AUSTIN (AP) – Of all the ways Democrat Wendy Davis lost her run for Texas governor, one particularly stands out: She failed to move the needle with women.
Exit polls show Davis fared no better with women than her male Democratic predecessor in 2010, despite being one of the most recognizable female candidates in the U.S. and a campaign that aggressively courted women with gender issues and attention-grabbing ads.
Republican Attorney General Greg Abbott won 54 percent of female voters — roughly the same edge Gov. Rick Perry had with women four years ago. And Abbott’s advantage wasn’t just among Republican women: He carried roughly double the support that Davis pulled with women who described themselves as politically independent.
“I don’t understand at this point where we lost them, if indeed we did,” said Patsy Woods Martin, executive director of Annie’s List, a political organization that backs Democratic women and was a heavy financial contributor to Davis.
Abbott clobbered Davis by a 20-point margin that is the widest in a Texas governor’s race since George W. Bush coasted to re-election in 1998. The Fort Worth state senator was a perennial underdog, but few expected her to finish worse than a string of lesser-known longshots whom Texas Democrats have put at the top of the ticket in their two hapless decades since Ann Richards.
Davis and her running mate, fellow state Sen. Leticia van de Putte, were only the fifth all-female ticket in at least the past 20 years in U.S. state elections.
Davis became an overnight sensation with her nearly 13-hour filibuster over new Texas abortion restrictions last year. In deeply conservative Texas, she resisted abortion rights being a centerpiece issue of her candidacy and focused on winning over suburban and undecided women in other ways.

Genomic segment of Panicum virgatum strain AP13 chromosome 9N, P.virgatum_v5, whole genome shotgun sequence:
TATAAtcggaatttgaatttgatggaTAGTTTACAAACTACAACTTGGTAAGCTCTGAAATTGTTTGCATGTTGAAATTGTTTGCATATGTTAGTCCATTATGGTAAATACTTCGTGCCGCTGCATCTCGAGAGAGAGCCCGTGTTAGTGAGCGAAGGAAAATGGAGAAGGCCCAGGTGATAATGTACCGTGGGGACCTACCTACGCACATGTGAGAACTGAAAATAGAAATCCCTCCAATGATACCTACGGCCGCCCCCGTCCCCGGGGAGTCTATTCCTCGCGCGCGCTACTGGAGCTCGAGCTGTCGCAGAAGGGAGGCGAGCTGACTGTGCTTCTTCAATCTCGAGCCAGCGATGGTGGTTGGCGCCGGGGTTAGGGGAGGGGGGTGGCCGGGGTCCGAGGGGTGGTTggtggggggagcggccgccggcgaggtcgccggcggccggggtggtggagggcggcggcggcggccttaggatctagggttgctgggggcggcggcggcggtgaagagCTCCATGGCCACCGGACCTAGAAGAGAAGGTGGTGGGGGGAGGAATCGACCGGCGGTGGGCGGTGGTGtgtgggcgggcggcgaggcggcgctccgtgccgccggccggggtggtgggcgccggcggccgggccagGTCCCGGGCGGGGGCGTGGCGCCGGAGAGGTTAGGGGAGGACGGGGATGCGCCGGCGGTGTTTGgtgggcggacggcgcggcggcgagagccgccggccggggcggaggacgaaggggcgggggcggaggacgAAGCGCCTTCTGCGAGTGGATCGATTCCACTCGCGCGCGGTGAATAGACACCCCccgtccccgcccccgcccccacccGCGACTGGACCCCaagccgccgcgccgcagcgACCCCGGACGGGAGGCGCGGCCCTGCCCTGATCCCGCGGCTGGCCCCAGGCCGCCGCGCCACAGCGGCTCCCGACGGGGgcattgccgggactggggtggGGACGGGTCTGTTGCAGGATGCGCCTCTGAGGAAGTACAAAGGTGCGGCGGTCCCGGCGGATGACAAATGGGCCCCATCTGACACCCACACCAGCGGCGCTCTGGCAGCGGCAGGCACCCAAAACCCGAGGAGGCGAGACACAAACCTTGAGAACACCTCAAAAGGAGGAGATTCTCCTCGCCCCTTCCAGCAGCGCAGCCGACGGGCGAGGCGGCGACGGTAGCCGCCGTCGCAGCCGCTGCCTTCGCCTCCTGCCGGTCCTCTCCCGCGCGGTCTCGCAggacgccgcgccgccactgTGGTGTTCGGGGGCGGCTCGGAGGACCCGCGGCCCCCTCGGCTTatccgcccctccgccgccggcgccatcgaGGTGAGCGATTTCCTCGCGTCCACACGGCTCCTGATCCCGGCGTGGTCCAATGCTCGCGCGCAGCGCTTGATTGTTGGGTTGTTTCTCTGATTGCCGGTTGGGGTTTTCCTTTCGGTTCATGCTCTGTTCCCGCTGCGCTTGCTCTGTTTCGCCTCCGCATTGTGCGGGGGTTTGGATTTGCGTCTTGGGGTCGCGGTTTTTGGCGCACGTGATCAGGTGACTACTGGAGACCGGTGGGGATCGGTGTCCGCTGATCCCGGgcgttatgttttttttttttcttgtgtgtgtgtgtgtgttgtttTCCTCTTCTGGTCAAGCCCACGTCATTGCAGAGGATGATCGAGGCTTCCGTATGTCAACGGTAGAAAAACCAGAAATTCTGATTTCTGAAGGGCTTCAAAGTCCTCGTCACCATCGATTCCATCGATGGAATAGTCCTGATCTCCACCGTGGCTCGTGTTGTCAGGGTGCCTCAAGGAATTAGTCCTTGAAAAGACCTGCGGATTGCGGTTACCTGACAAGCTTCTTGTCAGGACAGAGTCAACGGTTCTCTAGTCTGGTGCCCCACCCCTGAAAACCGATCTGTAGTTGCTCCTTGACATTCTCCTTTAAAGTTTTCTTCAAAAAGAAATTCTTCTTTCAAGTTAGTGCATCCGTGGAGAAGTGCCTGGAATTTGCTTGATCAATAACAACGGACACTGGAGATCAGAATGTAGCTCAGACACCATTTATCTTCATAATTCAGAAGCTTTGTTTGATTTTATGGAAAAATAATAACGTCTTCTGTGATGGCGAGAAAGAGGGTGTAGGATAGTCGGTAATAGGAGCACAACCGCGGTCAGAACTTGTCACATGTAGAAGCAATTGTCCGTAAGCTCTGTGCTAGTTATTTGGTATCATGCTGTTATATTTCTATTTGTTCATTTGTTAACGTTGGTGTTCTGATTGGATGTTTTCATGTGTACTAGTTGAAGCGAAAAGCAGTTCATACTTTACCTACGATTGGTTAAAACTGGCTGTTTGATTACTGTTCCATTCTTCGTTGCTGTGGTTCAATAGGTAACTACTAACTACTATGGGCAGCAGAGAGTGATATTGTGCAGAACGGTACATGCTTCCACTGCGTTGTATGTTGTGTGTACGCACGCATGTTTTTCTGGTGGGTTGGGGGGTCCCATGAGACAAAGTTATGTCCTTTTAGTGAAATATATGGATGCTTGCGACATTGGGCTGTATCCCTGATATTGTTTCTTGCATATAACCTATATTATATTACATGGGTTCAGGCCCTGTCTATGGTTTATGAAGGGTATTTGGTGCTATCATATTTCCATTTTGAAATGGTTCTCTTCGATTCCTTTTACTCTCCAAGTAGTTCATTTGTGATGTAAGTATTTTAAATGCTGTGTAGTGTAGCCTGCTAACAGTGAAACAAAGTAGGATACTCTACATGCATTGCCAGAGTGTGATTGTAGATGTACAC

She hammered Abbott, the state attorney general, on equal pay in his office and denounced him for not supporting a Texas version of the Lilly Ledbetter Fair Pay Act. She spent two weeks touring rape crisis centers. Her first statewide TV ad featured a shadowy dramatization of a vacuum cleaner salesman who raped a Texas mother whom Abbott later sided against in a lawsuit when he was a Texas Supreme Court justice.
Last month, as Abbott’s office fought in court to defend the abortion restrictions Davis filibustered, she told MSNBC, “I truly do not understand how women can support his candidacy.”
Abbott’s top strategists said Wednesday their campaign crafted no specific blueprint to compete for women with Davis.
“Our strategy was to compete aggressively for the persuasion audience. It included females because females make up the majority of the voters,” said Dave Carney, one of Abbott’s senior strategists.
Younger women favored Davis, but Abbott had the edge among those who were college graduates. Davis, whose compelling story from single motherhood in a trailer park to Harvard Law was a major part of her narrative to voters, forced a draw with women who had no college degree.
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